Some history of Miles Street
More information on Miles Street to follow. I probably created the page as I had a link to Miles Street from another page. When building the site it is easier to place links as they crop up rather than go back later on. I realise this is frustrating if you were specifically looking for information on Miles Street. There is information on Birmingham dotted around the website - click here for a suitable starting place.
Have Your Say
If you would like to share any further information on Miles Street - perhaps you drank in one of the pubs in the past? Or maybe knew a previous publican running one of the boozers? Whatever the reason it would be great to hear of your stories or gossip. Simply send a message and I will post it here.
Related Newspaper Articles
"At the Birmingham Police Court, yesterday morning, before Messrs. J. D. Goodman and Sturge - Henry Poyner , bedstead-fitter,
44, Miles Street, and Edward Varney , back of 10, Lawden Road, were charged with committing a serious assault on James Evans , painter, 7, Spring
Vale, Miles Street, on the 4th August. Mr. Hominant appeared for Poyner. Mr. Barradale said it was necessary on Monday to take the depositions of the injured man, because
crysipelas had set in; but the evidence so far as he was concerned was exceedingly weak. Superintendent Stephenson, said they had some very strong evidence independent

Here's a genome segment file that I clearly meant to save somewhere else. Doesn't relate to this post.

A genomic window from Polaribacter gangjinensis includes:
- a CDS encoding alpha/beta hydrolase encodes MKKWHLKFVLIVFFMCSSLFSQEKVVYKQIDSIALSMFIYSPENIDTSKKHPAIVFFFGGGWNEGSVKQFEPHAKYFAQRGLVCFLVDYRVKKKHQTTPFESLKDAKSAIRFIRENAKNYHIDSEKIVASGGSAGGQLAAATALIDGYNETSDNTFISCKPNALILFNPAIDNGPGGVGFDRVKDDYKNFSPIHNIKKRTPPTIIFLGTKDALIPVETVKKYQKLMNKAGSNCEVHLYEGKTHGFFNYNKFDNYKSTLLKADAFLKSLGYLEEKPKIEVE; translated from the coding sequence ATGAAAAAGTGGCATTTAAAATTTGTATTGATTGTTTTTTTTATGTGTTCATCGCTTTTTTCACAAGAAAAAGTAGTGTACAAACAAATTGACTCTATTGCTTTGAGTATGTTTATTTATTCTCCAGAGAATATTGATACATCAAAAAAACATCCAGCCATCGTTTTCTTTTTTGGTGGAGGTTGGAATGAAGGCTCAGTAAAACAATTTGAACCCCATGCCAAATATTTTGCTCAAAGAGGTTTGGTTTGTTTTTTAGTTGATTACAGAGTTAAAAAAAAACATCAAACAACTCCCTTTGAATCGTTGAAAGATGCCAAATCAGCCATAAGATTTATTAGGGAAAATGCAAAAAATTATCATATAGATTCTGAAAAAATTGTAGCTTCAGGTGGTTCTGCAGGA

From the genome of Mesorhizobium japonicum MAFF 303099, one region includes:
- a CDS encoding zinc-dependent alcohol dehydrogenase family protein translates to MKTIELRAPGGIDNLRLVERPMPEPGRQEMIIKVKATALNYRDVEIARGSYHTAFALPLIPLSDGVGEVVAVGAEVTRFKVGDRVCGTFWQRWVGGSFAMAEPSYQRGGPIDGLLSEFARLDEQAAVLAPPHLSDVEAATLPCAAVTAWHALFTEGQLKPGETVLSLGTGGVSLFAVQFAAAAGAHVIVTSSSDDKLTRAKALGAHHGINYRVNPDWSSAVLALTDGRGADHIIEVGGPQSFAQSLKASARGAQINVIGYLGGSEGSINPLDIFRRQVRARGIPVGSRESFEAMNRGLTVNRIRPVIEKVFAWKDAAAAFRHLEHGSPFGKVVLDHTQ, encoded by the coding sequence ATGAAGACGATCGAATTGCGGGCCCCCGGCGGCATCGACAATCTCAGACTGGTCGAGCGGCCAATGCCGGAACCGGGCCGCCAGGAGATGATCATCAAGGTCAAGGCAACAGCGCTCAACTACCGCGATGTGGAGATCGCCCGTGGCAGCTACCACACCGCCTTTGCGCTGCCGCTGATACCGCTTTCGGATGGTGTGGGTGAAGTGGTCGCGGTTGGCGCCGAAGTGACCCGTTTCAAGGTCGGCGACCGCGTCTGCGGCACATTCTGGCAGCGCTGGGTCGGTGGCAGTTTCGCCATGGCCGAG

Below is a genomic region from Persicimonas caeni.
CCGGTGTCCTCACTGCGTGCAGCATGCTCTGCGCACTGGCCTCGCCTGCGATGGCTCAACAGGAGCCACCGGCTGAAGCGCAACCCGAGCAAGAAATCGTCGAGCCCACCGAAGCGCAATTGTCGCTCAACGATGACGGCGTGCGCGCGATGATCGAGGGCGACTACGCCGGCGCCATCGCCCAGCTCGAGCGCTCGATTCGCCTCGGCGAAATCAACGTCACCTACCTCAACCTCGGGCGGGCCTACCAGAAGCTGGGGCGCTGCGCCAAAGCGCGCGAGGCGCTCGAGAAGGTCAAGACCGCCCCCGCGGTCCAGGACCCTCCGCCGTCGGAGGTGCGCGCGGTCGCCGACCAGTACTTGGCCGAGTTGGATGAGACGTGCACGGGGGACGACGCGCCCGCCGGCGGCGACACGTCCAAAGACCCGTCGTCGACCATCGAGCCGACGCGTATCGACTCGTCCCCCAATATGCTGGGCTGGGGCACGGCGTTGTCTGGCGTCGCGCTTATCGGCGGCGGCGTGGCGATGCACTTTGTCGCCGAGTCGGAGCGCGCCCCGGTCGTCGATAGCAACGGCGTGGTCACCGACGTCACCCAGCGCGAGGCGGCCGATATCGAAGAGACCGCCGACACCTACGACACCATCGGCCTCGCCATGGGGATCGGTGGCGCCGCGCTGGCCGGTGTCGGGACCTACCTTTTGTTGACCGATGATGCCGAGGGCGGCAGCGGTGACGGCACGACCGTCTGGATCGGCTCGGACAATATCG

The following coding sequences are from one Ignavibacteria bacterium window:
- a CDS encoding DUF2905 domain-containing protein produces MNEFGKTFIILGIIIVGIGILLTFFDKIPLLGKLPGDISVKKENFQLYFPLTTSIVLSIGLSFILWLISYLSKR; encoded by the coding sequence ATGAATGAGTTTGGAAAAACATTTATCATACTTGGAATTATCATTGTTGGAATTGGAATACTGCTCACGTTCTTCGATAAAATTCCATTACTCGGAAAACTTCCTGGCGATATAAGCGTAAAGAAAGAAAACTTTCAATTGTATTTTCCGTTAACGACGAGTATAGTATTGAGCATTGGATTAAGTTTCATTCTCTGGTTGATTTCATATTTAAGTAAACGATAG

of the injured man. The case was a most unprovoked one; the prisoners, with several others, went into the public house, and at once commenced striking the prosecutor
and his sons with stones and brick-ends. Mr. Barradale read the man's depositions, in which he stated that he was in the Horse and Jockey Inn, on Monday, the 4th
August 4th, about five o'clock in the evening. Varney came in but left after a time. He returned about six o'clock with Poyner, and they quarrelled with his
[Evans's] son Joseph. The landlord turned Varney out, and a struggle took place in the street between Varney and prosecutor's son. Between nine and ten
at night, prosecutor, who said he was not drunk at the time, went to the Horse and Jockey with his two sons, Joseph and James. Varney, Poyner, and several others came in,
and commenced to beat his sons. Prosecutor got up to speak to Poyner, when the latter struck him several times about the face. Prosecutor then struck at Poyner, when he
was struck from behind on the head with something hard several times. He became insensible, and when he recovered consciousness he was in a cab on the way to the hospital.
The prosecutor was cross-examined by Poyner, and said he did not strike prisoner first. By Varney: I did not see you strike me. Superintendent Stephenson said he
should be able to prove that the prisoners, with another man, went into the house and committed a most unprovoked assault. In reply to Mr. Barradale, Mr. Stephenson said
there was evidence to prove how the man's injuries were inflicted. Mr. O'Connor, solicitor, said he appeared for the landlord of the public house to prefer a
charge of refusing to quit. Mr. Barradale said the landlord could proceed against the prisoners by summons. The magistrates then remanded the prisoners for a week, bail
being allowed in Poyner's case only."
"Serious Assault in Miles Street"
Birmingham Daily Post : August 13th 1884 Page 7